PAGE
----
Mur­ray’s re­turn to DC ends quickly with loss to Gabishvili

The China Post - - SPORTS - BY HOWARD FEN­DRICH

Andy Mur­ray’s re­turn to the Citi Open sure re­sulted in a short stay.

Seeded No. 1 and ap­pear­ing at the hard-court tuneup for the U.S. Open for the first time in nearly a decade, the two-time ma­jor cham­pion bowed out in his open­ing match with a 6-4, 4-6, 7-6 (4) loss to 53rd-ranked Tey­mu­raz Gabashvili of Rus­sia on Wed­nes­day night.

Mur­ray had his chances against Gabashvili, who was limp­ing be­tween points on a bad left leg. Mur­ray broke for a 5-4 lead in the third set and served for the vic­tory. But he got bro­ken right back, sail­ing a back­hand long to make it 5-all.

“Ob­vi­ously, dis­ap­pointed not to close it out in the third set when I had a chance to do that,” said Mur­ray, the first top-seeded man to lose his open­ing match in Washington since Ivan Lendl in 1993. “There’s things I feel I could have done bet­ter.”

In the tiebreaker, the thir­dranked Mur­ray went ahead 4-3. From there, though, he wouldn’t take another point, drop­ping the last four against Gabashvili, who has never won a tour ti­tle and came into this match with a 9-13 record in 2015.

Gabashvili said he earned the nick­name “Tsunami” in the past, be­cause he would “play one match great, but then I could lose to any­one.”

“When you win 7-6 in the third against Andy Mur­ray, it’s some­thing spe­cial,” said Gabashvili, who had won only three of 25 pre­vi­ous matches against top-10 op­po­nents and called Wed­nes­day’s vic­tory the “100 per­cent” most im­por­tant of his ca­reer.

Mur­ray, who re­ceived a firstround bye, was play­ing his first match of the North Amer­i­can hard­court cir­cuit -- and in his first tour­na­ment since reach­ing the semi­fi­nals at Wim­ble­don last month.

“It’s ob­vi­ously a dis­ap­point­ing match to lose,” Mur­ray said, “but it’s not like I got blown off the court.”

Mur­ray was the run­ner-up in Washington in 2006, and hadn’t been back since. This time, he trailed 4-1 at the start against Gabashvili, got back on serve, but then was bro­ken to end the first set. On Gabashvili’s third set point, he pro­duced a down-the-line back­hand win­ner to cap a 14-stroke ex­change, then pounded his chest with his right fist twice while shout­ing “Come on!”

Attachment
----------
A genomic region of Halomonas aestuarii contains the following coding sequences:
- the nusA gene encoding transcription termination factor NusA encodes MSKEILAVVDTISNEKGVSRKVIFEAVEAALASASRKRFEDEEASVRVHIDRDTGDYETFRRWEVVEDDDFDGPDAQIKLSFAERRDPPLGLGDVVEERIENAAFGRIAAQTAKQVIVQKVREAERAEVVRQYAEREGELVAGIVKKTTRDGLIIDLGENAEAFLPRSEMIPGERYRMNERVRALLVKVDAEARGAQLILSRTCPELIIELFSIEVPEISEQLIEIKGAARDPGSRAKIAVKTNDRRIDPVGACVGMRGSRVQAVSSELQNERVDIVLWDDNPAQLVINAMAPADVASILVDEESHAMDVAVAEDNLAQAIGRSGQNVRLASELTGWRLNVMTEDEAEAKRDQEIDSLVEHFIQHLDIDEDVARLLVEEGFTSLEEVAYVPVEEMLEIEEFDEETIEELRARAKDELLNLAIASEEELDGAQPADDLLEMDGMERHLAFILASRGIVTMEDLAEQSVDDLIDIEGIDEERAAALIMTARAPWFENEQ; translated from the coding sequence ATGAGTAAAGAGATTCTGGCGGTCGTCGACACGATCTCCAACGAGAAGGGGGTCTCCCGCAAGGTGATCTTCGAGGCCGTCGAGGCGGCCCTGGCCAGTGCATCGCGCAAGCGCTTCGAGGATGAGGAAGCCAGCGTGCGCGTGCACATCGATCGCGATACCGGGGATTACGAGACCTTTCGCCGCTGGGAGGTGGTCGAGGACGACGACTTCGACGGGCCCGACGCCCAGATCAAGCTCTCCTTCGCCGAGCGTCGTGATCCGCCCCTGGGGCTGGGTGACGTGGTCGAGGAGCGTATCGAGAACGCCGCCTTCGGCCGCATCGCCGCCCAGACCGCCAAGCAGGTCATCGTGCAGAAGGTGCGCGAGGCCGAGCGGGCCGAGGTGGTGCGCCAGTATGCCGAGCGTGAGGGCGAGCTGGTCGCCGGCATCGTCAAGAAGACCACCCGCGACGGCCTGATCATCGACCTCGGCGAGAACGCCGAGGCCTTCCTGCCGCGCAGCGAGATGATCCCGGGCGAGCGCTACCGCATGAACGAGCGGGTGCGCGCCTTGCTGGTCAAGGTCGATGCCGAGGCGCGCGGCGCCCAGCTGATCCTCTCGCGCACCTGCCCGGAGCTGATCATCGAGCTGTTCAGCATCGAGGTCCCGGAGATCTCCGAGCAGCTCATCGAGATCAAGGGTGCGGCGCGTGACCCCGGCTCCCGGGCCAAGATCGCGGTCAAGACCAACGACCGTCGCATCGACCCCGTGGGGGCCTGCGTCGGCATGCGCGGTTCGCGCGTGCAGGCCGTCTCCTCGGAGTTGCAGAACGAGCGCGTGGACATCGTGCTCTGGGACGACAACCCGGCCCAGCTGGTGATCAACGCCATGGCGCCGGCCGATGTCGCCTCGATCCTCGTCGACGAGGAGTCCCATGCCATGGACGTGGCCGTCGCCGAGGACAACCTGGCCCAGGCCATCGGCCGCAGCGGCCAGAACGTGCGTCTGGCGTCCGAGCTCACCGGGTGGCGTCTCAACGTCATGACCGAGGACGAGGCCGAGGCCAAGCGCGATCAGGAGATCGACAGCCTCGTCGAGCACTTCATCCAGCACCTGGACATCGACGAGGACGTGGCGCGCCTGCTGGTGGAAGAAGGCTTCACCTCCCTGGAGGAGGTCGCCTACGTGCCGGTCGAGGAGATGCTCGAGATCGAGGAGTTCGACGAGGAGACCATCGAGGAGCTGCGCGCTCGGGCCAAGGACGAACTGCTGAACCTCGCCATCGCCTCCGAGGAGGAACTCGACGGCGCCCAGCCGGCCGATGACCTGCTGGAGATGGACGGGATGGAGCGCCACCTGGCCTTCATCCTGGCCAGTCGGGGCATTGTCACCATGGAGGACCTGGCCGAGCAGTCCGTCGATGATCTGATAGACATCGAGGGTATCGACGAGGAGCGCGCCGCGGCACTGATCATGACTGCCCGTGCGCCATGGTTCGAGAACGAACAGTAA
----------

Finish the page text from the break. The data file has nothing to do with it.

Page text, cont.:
Although Mur­ray climbed back into the match in the sec­ond set, he was hardly at his best in the third, and his serve did not get him out of trou­ble in the tiebreaker.

Ear­lier Wed­nes­day, 6-foot-10 Amer­i­can John Is­ner hit 17 aces, won 37 of 40 first-serve points and moved into the third round by beat­ing Vic­tor Estrella Bur­gos of the Do­mini­can Re­pub­lic 6-3, 7-6 (5). The eighth-seeded Is­ner never faced a break point, pow­er­ing serves that regularly topped 130 miles per hour.

Over and over, Is­ner would smack a high-bounc­ing serve that rose out of reach for the 5-8 Estrella Bur­gos.

“When I’m play­ing play­ers that are sig­nif­i­cantly shorter than me, like my op­po­nent out there tonight, it helps,” Is­ner said. “I hit a few serves that went into the fourth row of the stands.”

In other matches, sev­enth-seeded Feli­ciano Lopez ended Lley­ton He­witt’s last ap­pear­ance at the Citi Open with a 4-6, 7-5, 6-3 vic­tory. Next for Lopez is a match against Sam Groth, who elim­i­nated ninth­seeded Vik­tor Troicki 6-3, 6-4. Un­seeded Amer­i­can Steve John­son de­feated 11th-seeded Bernard Tomic 6-7 (7), 6-4, 6-2. Other win­ners in­cluded 2012 cham­pion Alexandr Dol­go­polov, Richard Gas­quet, Grigor Dim­itrov and Alexan­der Zverev.

In the women’s tour­na­ment, de­fend­ing cham­pion Svet­lana Kuznetsova with­drew, cit­ing an in­jury to her lower left leg, which al­lowed Sloane Stephens to move into the quar­ter­fi­nals.

AP

Andy Mur­ray, of Bri­tain, re­turns a shot from Tey­mu­raz Gabashvili, of Rus­sia, at the Citi Open ten­nis tour­na­ment in Washington, Wed­nes­day, Aug. 5.

Newspapers in English

Newspapers from Taiwan

© PressReader. All rights reserved.